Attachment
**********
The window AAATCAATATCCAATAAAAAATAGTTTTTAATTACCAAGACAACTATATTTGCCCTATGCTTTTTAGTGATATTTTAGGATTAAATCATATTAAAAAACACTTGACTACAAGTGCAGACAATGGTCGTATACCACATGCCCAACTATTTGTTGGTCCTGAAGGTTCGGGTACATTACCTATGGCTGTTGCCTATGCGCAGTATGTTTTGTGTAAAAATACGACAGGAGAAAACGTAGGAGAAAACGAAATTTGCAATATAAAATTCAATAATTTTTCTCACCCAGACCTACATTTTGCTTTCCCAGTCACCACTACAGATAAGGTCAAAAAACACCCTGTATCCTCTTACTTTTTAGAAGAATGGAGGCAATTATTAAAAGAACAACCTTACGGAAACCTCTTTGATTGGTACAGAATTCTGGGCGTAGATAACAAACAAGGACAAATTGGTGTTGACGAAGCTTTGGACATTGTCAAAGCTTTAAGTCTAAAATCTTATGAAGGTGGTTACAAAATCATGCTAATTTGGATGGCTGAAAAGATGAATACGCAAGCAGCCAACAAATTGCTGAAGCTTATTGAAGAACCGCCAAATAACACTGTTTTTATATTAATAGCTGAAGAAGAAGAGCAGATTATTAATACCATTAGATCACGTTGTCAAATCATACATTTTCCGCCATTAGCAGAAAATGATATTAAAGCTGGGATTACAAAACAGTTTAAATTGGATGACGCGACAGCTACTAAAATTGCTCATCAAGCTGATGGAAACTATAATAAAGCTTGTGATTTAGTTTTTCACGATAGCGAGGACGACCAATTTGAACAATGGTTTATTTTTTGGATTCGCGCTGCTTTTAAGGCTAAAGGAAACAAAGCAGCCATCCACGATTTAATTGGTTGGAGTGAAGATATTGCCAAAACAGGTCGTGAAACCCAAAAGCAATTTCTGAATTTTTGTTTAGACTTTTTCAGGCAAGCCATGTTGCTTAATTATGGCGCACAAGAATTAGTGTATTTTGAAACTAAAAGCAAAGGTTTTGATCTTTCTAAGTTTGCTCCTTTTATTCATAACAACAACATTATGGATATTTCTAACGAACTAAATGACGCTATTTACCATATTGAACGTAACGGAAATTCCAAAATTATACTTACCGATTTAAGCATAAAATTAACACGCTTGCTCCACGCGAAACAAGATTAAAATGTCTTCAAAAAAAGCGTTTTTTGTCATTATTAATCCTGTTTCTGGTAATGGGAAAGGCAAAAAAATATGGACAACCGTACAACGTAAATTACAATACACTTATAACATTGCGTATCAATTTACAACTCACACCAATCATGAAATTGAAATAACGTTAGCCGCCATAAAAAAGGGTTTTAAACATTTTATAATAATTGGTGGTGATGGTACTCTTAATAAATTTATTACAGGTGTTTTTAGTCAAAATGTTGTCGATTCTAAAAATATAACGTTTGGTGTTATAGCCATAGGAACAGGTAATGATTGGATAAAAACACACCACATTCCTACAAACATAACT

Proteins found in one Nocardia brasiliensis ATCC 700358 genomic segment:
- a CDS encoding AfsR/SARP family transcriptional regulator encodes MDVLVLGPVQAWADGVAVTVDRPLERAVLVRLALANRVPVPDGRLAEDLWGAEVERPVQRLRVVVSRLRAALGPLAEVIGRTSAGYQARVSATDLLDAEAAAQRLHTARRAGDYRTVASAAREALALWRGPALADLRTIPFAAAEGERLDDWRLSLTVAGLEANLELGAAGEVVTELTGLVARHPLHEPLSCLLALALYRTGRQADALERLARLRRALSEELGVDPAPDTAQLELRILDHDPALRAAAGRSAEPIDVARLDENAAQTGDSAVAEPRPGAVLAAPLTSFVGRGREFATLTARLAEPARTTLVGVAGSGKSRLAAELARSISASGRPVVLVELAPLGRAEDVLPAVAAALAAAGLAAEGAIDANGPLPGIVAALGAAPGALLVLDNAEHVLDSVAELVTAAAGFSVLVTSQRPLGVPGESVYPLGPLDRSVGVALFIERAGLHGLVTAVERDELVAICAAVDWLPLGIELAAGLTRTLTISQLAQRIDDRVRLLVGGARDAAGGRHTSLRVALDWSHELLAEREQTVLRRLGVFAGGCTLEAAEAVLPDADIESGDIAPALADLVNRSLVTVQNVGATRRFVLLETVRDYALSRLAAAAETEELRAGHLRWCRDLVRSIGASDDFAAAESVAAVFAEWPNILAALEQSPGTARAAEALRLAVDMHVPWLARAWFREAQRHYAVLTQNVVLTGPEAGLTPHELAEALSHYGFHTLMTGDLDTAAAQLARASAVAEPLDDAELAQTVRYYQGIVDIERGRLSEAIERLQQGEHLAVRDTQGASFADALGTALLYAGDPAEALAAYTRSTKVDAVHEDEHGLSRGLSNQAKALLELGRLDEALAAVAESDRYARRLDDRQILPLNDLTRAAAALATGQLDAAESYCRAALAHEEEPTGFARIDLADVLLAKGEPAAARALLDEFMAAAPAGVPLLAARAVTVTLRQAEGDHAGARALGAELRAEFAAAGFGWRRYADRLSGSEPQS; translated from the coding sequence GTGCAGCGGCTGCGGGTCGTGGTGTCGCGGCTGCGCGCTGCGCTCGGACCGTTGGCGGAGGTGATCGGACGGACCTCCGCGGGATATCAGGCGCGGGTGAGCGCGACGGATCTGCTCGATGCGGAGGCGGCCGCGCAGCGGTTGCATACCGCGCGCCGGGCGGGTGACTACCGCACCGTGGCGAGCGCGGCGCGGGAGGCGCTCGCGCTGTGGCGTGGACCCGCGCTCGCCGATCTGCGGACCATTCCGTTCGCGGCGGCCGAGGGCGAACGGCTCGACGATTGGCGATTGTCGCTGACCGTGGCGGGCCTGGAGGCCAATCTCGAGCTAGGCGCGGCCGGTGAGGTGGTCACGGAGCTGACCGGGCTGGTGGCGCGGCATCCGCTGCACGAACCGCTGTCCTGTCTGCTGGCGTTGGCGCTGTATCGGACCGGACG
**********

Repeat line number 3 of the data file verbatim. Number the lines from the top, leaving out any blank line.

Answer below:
- a CDS encoding AfsR/SARP family transcriptional regulator encodes MDVLVLGPVQAWADGVAVTVDRPLERAVLVRLALANRVPVPDGRLAEDLWGAEVERPVQRLRVVVSRLRAALGPLAEVIGRTSAGYQARVSATDLLDAEAAAQRLHTARRAGDYRTVASAAREALALWRGPALADLRTIPFAAAEGERLDDWRLSLTVAGLEANLELGAAGEVVTELTGLVARHPLHEPLSCLLALALYRTGRQADALERLARLRRALSEELGVDPAPDTAQLELRILDHDPALRAAAGRSAEPIDVARLDENAAQTGDSAVAEPRPGAVLAAPLTSFVGRGREFATLTARLAEPARTTLVGVAGSGKSRLAAELARSISASGRPVVLVELAPLGRAEDVLPAVAAALAAAGLAAEGAIDANGPLPGIVAALGAAPGALLVLDNAEHVLDSVAELVTAAAGFSVLVTSQRPLGVPGESVYPLGPLDRSVGVALFIERAGLHGLVTAVERDELVAICAAVDWLPLGIELAAGLTRTLTISQLAQRIDDRVRLLVGGARDAAGGRHTSLRVALDWSHELLAEREQTVLRRLGVFAGGCTLEAAEAVLPDADIESGDIAPALADLVNRSLVTVQNVGATRRFVLLETVRDYALSRLAAAAETEELRAGHLRWCRDLVRSIGASDDFAAAESVAAVFAEWPNILAALEQSPGTARAAEALRLAVDMHVPWLARAWFREAQRHYAVLTQNVVLTGPEAGLTPHELAEALSHYGFHTLMTGDLDTAAAQLARASAVAEPLDDAELAQTVRYYQGIVDIERGRLSEAIERLQQGEHLAVRDTQGASFADALGTALLYAGDPAEALAAYTRSTKVDAVHEDEHGLSRGLSNQAKALLELGRLDEALAAVAESDRYARRLDDRQILPLNDLTRAAAALATGQLDAAESYCRAALAHEEEPTGFARIDLADVLLAKGEPAAARALLDEFMAAAPAGVPLLAARAVTVTLRQAEGDHAGARALGAELRAEFAAAGFGWRRYADRLSGSEPQS; translated from the coding sequence GTGCAGCGGCTGCGGGTCGTGGTGTCGCGGCTGCGCGCTGCGCTCGGACCGTTGGCGGAGGTGATCGGACGGACCTCCGCGGGATATCAGGCGCGGGTGAGCGCGACGGATCTGCTCGATGCGGAGGCGGCCGCGCAGCGGTTGCATACCGCGCGCCGGGCGGGTGACTACCGCACCGTGGCGAGCGCGGCGCGGGAGGCGCTCGCGCTGTGGCGTGGACCCGCGCTCGCCGATCTGCGGACCATTCCGTTCGCGGCGGCCGAGGGCGAACGGCTCGACGATTGGCGATTGTCGCTGACCGTGGCGGGCCTGGAGGCCAATCTCGAGCTAGGCGCGGCCGGTGAGGTGGTCACGGAGCTGACCGGGCTGGTGGCGCGGCATCCGCTGCACGAACCGCTGTCCTGTCTGCTGGCGTTGGCGCTGTATCGGACCGGACG